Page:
Ocasio v. DOJ, No. 13-921, 2014 WL 4954404 (D.D.C. Oct. 3, 2014) (Chutkan, J.)
Re: Request for OIG investigation file concerning complaint plaintiff filed with the FBI
Disposition: Granting in part and denying in part defendant's motion for summary judgment
- Litigation Considerations, Mootness and Other Grounds for Dismissal: The court holds that "despite its initial failure to timely respond, DOJ eventually performed multiple searches and located the file," and "DOJ's motion to dismiss with respect to the timeliness of DOJ's response is therefore granted." The court explains that "[plaintiff] cannot properly challenge the timeliness of DOJ's response, as 'the FOIA does not create a cause of action for an agency's untimely response to a FOIA request.'"
- Procedural Considerations, Searching for Responsive Records: "The Court . . . finds that the search was adequate; the timeliness of DOJ's search does not render it inadequate given that the requested documents were eventually located." The court explains that "even though the search was untimely, DOJ did eventually search the only database where responsive documents were likely to be found and used the detailed information provided in the FOIA request to guide its search."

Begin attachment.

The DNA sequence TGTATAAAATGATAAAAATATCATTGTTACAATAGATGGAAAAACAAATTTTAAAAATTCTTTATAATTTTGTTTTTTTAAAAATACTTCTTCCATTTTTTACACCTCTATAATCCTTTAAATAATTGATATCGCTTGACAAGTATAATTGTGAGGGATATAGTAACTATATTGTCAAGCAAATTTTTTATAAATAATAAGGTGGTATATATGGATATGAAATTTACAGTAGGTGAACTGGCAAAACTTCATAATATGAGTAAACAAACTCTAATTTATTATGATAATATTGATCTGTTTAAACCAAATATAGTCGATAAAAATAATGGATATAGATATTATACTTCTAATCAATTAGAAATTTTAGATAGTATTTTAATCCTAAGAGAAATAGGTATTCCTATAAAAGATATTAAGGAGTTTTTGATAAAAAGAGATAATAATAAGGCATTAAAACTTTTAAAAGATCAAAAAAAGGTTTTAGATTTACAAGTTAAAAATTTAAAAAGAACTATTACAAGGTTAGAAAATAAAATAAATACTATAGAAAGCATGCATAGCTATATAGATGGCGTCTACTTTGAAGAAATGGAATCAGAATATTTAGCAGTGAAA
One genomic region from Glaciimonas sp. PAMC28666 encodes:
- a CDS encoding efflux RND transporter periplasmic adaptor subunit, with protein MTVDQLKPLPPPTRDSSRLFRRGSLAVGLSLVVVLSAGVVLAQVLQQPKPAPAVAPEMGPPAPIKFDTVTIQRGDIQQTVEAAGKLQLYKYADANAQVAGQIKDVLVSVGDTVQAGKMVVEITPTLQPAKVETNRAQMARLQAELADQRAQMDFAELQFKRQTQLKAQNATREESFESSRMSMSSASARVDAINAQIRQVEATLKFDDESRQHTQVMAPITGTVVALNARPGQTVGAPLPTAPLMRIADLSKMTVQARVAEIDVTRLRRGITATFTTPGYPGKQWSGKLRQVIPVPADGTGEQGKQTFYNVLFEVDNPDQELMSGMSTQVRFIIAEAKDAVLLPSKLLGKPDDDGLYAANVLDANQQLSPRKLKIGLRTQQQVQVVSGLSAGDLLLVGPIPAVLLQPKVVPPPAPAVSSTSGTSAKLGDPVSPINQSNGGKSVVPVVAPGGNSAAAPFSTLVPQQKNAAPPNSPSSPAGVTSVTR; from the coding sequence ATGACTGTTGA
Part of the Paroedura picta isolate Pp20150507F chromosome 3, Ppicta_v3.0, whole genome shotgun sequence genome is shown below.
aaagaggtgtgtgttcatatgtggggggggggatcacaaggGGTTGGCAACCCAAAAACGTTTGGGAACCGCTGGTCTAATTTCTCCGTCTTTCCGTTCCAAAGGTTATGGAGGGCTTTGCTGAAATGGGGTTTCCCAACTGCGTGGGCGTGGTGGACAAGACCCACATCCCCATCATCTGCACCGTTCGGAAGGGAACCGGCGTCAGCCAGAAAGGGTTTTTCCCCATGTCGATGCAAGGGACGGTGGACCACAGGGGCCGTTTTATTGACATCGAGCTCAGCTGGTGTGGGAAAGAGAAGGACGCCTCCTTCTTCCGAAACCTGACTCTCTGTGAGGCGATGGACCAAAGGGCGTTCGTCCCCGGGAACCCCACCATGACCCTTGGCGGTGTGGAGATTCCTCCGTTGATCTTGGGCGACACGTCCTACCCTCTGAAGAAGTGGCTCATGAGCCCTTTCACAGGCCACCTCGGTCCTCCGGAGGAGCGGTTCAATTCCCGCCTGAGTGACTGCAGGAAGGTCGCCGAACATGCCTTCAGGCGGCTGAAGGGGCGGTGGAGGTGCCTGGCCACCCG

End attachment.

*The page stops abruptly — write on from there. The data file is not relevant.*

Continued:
- Exemption 7(C): The court holds that "DOJ shall either redact from the documents withheld pursuant to FOIA Exemption 7(C) information that would identify protected third parties and then provide [plaintiff] with those redacted documents, or provide a more detailed explanation, including a Vaughn index, as to why those documents are exempted in full and do not contain segregable information." First, the court finds that "DOJ has clearly articulated a privacy interest sufficient to invoke Exemption 7(C)" because "[plaintiff] requested the file of an identified third party regarding an FBI investigation into allegations of wrongdoing." However, the court also finds that it "cannot conclude that there is no public interest in the disclosure of the records." The court then finds that "[e]ither DOJ has not adequately explained the categorical rule it used, or it did not rely on a categorical rule at all." The court explains that it "cannot assess on the record before it whether DOJ actually engaged in a balancing test todetermine what portions of the file were exempt under 7(C)." Additionally, "[e]ven if DOJ did engage in the balancing analysis, it has not provided the Court with enough information to determine whether the records were properly withheld because the privacy interests outweighed the public interest in disclosure." The court explains that "DOJ . . . argues that because the requested file focuses on one individual, the entire file cannot be released." "This is not enough to guide the Court regarding proper application of Exemption 7(C)." "It is simply impossible for the Court to determine on the basis of the DOJ declarations whether there is any reasonably segregable portion of the record that could be disclosed."